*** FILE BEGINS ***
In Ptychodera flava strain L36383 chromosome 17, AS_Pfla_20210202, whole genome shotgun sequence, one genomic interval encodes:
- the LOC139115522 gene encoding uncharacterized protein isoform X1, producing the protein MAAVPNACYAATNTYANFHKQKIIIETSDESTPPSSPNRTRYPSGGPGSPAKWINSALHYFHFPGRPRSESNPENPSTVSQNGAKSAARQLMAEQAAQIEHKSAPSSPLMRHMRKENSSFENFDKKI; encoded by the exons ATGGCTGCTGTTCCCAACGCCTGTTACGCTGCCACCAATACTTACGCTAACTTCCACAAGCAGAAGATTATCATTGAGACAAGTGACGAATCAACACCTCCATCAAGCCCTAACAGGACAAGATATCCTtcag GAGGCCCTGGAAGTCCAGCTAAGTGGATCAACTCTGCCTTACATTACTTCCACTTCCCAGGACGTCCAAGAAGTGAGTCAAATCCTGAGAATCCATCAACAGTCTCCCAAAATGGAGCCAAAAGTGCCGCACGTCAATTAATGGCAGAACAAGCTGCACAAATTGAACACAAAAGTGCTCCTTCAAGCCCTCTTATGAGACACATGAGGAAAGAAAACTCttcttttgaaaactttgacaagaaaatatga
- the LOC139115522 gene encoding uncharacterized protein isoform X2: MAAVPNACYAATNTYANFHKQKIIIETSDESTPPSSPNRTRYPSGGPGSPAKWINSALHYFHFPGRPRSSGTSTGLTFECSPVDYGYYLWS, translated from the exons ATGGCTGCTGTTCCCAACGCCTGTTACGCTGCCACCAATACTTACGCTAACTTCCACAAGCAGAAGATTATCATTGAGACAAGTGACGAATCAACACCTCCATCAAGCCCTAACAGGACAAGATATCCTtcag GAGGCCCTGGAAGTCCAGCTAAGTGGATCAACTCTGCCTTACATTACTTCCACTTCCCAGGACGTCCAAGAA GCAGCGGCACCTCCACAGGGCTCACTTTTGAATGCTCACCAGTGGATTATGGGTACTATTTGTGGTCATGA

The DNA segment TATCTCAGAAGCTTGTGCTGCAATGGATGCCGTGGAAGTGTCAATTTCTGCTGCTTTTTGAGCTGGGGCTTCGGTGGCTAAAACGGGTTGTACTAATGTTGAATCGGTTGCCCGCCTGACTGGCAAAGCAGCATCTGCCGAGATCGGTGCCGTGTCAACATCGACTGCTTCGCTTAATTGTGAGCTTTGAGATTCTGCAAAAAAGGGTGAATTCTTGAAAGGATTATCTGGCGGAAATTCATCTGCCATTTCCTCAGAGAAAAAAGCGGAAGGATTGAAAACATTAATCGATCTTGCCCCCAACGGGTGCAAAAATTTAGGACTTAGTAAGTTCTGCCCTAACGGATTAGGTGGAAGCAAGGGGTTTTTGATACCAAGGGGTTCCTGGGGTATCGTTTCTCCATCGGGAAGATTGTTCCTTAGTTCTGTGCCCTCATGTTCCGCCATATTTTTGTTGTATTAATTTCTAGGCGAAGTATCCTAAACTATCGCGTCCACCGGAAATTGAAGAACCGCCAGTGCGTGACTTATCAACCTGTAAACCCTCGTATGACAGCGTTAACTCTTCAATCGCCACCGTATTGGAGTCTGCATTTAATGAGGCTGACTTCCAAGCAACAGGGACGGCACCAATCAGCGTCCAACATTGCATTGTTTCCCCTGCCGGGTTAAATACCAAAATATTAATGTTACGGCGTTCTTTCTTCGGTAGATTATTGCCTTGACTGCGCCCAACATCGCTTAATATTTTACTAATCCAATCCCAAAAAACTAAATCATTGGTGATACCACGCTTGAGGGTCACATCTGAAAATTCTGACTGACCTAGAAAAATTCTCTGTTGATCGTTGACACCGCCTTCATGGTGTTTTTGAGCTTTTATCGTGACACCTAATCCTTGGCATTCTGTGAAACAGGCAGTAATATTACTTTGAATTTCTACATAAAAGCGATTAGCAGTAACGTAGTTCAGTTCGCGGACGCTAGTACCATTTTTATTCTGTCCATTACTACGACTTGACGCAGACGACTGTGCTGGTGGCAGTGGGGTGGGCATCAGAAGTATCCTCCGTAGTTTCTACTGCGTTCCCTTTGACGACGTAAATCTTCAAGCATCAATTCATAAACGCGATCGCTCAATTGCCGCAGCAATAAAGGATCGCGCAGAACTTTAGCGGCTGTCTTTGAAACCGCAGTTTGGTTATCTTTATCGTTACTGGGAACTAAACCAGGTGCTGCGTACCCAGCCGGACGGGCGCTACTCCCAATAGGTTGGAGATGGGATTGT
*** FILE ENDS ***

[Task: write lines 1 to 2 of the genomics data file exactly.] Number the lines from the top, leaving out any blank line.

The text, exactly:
In Ptychodera flava strain L36383 chromosome 17, AS_Pfla_20210202, whole genome shotgun sequence, one genomic interval encodes:
- the LOC139115522 gene encoding uncharacterized protein isoform X1, producing the protein MAAVPNACYAATNTYANFHKQKIIIETSDESTPPSSPNRTRYPSGGPGSPAKWINSALHYFHFPGRPRSESNPENPSTVSQNGAKSAARQLMAEQAAQIEHKSAPSSPLMRHMRKENSSFENFDKKI; encoded by the exons ATGGCTGCTGTTCCCAACGCCTGTTACGCTGCCACCAATACTTACGCTAACTTCCACAAGCAGAAGATTATCATTGAGACAAGTGACGAATCAACACCTCCATCAAGCCCTAACAGGACAAGATATCCTtcag GAGGCCCTGGAAGTCCAGCTAAGTGGATCAACTCTGCCTTACATTACTTCCACTTCCCAGGACGTCCAAGAAGTGAGTCAAATCCTGAGAATCCATCAACAGTCTCCCAAAATGGAGCCAAAAGTGCCGCACGTCAATTAATGGCAGAACAAGCTGCACAAATTGAACACAAAAGTGCTCCTTCAAGCCCTCTTATGAGACACATGAGGAAAGAAAACTCttcttttgaaaactttgacaagaaaatatga